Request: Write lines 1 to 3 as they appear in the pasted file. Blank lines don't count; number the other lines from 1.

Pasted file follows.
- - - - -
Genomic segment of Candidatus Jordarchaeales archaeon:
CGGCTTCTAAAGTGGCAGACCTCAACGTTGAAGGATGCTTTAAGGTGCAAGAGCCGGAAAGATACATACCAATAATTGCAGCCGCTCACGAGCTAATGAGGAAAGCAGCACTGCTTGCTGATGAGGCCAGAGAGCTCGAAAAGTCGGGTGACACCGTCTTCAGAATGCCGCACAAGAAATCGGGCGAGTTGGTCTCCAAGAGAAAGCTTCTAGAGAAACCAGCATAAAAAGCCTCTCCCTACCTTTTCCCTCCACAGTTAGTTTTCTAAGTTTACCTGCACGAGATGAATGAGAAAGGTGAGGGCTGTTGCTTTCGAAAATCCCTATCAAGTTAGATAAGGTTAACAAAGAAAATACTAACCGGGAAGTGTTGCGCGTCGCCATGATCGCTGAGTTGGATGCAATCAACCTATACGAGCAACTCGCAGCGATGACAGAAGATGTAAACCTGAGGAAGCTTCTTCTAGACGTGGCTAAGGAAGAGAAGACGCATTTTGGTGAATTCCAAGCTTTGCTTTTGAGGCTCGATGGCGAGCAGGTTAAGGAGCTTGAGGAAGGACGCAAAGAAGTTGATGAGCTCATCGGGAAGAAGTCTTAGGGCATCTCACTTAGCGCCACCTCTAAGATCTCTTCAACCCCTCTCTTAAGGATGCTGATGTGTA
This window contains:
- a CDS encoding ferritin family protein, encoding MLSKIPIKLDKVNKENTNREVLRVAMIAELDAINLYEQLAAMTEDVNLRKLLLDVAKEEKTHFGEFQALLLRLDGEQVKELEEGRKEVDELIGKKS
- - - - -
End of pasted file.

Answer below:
Genomic segment of Candidatus Jordarchaeales archaeon:
CGGCTTCTAAAGTGGCAGACCTCAACGTTGAAGGATGCTTTAAGGTGCAAGAGCCGGAAAGATACATACCAATAATTGCAGCCGCTCACGAGCTAATGAGGAAAGCAGCACTGCTTGCTGATGAGGCCAGAGAGCTCGAAAAGTCGGGTGACACCGTCTTCAGAATGCCGCACAAGAAATCGGGCGAGTTGGTCTCCAAGAGAAAGCTTCTAGAGAAACCAGCATAAAAAGCCTCTCCCTACCTTTTCCCTCCACAGTTAGTTTTCTAAGTTTACCTGCACGAGATGAATGAGAAAGGTGAGGGCTGTTGCTTTCGAAAATCCCTATCAAGTTAGATAAGGTTAACAAAGAAAATACTAACCGGGAAGTGTTGCGCGTCGCCATGATCGCTGAGTTGGATGCAATCAACCTATACGAGCAACTCGCAGCGATGACAGAAGATGTAAACCTGAGGAAGCTTCTTCTAGACGTGGCTAAGGAAGAGAAGACGCATTTTGGTGAATTCCAAGCTTTGCTTTTGAGGCTCGATGGCGAGCAGGTTAAGGAGCTTGAGGAAGGACGCAAAGAAGTTGATGAGCTCATCGGGAAGAAGTCTTAGGGCATCTCACTTAGCGCCACCTCTAAGATCTCTTCAACCCCTCTCTTAAGGATGCTGATGTGTA
This window contains: